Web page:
- The federal government should not provide subsidies to risky development. Phasing out subsidies in the NFIP is critical to ensure the federal government is not paying for people to live in harm’s way; Congress should reject any calls to further subsidize risky development, including calls for a natural catastrophe insurance fund.
Maximize Cost Effectiveness of Federal Disaster Funds and Incentivize Investment of Non-Federal Resources
- Create more demanding standards for disaster assistance: Both the Government Accountability Office (GAO) and the Obama administration have issued recommendations and executive orders that set up new, heightened standards for the allocation of federal disaster assistance. Congress should consider implementing heightened standards to ensure funds are spent efficiently and in ways that reduce risk.
- Federal Disaster Assistance should be Provided for Larger Scale Disasters: FEMA relies primarily on statewide per capita damage as indication of whether to recommend that a state receive federal disaster relief funding. This per capita indicator has remained artificially low and has not been adjusted for increases in personal income or inflation, increasing federal spending on disasters where needs might be met by state and local governments. The per capita damage indicator should be raised to lessen the required federal intervention and focus this intervention on instances when state and local efforts cannot meet the disaster needs.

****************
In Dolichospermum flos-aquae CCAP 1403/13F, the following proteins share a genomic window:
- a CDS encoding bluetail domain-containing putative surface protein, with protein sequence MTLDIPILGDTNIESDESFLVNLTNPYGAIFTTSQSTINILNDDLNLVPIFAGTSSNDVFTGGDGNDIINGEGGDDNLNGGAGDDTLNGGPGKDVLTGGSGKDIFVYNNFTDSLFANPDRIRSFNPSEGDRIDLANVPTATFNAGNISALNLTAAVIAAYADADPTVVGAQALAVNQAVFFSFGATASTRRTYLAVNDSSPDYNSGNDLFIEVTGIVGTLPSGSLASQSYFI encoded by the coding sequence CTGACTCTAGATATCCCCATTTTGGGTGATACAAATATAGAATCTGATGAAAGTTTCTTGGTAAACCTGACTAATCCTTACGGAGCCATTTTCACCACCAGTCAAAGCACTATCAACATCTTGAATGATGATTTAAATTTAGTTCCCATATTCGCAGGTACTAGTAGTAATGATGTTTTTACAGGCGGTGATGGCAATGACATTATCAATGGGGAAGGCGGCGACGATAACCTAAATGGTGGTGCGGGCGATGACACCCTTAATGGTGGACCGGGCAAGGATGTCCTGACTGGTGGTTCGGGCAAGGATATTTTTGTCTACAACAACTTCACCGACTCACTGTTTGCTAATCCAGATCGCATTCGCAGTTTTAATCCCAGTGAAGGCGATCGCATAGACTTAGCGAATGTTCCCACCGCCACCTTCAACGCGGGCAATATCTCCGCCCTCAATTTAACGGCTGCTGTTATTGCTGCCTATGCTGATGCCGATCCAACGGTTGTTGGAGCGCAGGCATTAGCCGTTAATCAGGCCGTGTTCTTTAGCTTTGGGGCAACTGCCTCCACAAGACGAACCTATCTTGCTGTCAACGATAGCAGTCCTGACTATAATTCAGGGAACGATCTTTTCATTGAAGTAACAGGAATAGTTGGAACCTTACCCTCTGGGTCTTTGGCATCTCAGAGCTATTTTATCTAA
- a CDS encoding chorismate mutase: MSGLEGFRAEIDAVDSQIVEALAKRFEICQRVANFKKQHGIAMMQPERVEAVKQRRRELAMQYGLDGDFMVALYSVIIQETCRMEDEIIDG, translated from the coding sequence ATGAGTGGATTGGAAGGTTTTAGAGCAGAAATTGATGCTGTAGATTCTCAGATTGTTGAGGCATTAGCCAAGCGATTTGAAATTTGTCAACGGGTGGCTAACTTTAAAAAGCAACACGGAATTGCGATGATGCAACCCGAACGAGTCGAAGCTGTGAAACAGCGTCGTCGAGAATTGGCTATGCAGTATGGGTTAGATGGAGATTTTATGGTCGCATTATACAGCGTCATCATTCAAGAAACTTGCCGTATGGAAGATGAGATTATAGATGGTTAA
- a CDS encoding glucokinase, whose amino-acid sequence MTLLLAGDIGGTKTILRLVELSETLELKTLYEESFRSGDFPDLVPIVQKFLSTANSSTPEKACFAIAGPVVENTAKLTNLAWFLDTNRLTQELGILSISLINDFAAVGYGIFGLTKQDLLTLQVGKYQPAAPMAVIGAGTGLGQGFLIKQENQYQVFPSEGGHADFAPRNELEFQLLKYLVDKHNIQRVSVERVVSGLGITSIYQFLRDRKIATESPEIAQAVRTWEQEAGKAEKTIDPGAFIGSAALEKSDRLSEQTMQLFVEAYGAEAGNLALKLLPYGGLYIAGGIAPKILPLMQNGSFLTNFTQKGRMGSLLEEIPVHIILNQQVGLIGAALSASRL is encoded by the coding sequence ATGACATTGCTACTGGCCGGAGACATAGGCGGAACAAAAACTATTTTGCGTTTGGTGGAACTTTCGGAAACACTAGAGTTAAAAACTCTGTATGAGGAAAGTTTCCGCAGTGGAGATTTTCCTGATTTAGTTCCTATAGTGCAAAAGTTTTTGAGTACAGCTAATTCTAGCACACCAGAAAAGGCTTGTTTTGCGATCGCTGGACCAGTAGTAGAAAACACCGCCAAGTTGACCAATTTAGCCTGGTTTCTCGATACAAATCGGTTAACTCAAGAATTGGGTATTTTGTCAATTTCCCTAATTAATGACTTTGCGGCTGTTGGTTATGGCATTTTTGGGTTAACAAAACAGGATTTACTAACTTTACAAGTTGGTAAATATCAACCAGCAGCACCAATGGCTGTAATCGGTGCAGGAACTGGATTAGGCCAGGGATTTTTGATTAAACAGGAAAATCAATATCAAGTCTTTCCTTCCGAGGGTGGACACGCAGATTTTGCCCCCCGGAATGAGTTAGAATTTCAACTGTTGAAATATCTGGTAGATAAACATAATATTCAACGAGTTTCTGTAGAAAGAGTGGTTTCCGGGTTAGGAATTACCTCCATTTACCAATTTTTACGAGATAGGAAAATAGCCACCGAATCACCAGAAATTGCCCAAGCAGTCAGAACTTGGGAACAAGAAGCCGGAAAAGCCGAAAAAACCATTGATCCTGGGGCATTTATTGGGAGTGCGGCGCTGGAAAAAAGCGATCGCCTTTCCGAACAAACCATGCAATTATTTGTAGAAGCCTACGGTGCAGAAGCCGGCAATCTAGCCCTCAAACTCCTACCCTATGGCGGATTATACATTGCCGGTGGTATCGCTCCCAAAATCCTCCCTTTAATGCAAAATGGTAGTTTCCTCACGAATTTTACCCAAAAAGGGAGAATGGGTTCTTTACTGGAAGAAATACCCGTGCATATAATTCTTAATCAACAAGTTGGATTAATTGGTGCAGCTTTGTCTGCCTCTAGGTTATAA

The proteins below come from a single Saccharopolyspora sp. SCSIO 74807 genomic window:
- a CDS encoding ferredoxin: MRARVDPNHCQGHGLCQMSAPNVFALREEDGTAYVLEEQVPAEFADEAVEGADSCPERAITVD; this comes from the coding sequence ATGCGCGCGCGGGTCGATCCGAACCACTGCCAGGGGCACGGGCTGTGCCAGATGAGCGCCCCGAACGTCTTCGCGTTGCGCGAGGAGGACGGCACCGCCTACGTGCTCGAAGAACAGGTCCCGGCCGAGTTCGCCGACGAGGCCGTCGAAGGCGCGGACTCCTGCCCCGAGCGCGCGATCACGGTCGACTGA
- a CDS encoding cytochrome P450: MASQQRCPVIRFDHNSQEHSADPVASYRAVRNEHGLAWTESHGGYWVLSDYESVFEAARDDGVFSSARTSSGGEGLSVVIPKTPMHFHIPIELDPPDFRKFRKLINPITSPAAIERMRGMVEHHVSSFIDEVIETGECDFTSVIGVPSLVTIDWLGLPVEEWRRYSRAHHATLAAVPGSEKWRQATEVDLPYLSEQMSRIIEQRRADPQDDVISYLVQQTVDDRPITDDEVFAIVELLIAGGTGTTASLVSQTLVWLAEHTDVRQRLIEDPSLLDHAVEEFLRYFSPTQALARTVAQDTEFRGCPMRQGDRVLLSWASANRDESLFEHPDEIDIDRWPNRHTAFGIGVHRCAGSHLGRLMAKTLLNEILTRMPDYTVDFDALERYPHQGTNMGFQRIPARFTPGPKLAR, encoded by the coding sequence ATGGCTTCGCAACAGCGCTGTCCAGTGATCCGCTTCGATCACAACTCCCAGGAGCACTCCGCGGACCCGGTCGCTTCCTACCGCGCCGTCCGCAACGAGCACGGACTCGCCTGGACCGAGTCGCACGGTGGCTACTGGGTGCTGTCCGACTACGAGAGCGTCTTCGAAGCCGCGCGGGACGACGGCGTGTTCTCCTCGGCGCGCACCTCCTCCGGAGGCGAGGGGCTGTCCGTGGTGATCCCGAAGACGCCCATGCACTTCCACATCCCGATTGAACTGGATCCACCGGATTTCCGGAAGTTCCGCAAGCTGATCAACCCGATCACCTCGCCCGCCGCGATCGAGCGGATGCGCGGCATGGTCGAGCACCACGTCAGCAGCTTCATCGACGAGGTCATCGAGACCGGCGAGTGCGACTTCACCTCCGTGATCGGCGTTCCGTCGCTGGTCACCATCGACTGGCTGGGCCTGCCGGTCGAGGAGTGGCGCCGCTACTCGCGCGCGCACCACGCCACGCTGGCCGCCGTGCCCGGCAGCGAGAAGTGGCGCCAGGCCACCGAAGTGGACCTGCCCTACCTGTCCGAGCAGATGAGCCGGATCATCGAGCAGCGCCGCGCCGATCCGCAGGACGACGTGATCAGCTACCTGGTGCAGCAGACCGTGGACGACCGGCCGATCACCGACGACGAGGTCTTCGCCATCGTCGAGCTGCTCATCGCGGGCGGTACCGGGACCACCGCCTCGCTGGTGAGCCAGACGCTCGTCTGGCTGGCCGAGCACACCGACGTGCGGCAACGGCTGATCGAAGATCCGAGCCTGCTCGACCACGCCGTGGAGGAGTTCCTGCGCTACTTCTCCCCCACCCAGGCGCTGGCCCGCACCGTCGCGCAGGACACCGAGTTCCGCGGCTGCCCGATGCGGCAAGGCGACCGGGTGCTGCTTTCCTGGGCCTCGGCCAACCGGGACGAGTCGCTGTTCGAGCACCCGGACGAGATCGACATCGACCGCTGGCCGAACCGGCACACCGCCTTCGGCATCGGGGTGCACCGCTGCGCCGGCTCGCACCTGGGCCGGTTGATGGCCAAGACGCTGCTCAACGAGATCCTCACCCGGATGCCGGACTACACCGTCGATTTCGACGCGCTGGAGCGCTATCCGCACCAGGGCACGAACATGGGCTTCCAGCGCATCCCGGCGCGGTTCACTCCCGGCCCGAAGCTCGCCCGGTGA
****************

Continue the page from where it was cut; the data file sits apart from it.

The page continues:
- Require states have disaster response plans. States should have more comprehensive, unified disaster response plans that not only include mitigation, but that include plans for disaster response that rely in part on state response as well as on volunteers where possible.
- Encourage the use of existing volunteer networks: Current disaster response relies heavily on paid professionals and states should plan ahead of time to work with existing volunteer networks, including Citizens Corps. This should be a component of states’ hazard mitigation plans. By providing support to volunteer efforts, the federal government could actually reduce overall disaster spending.
- Encourage states to transfer risk to the private sector. Federal and state governments should explore opportunities to transfer risk to the private market through public-private partnerships that will shift some post-disaster financial burdens to the private market from taxpayers.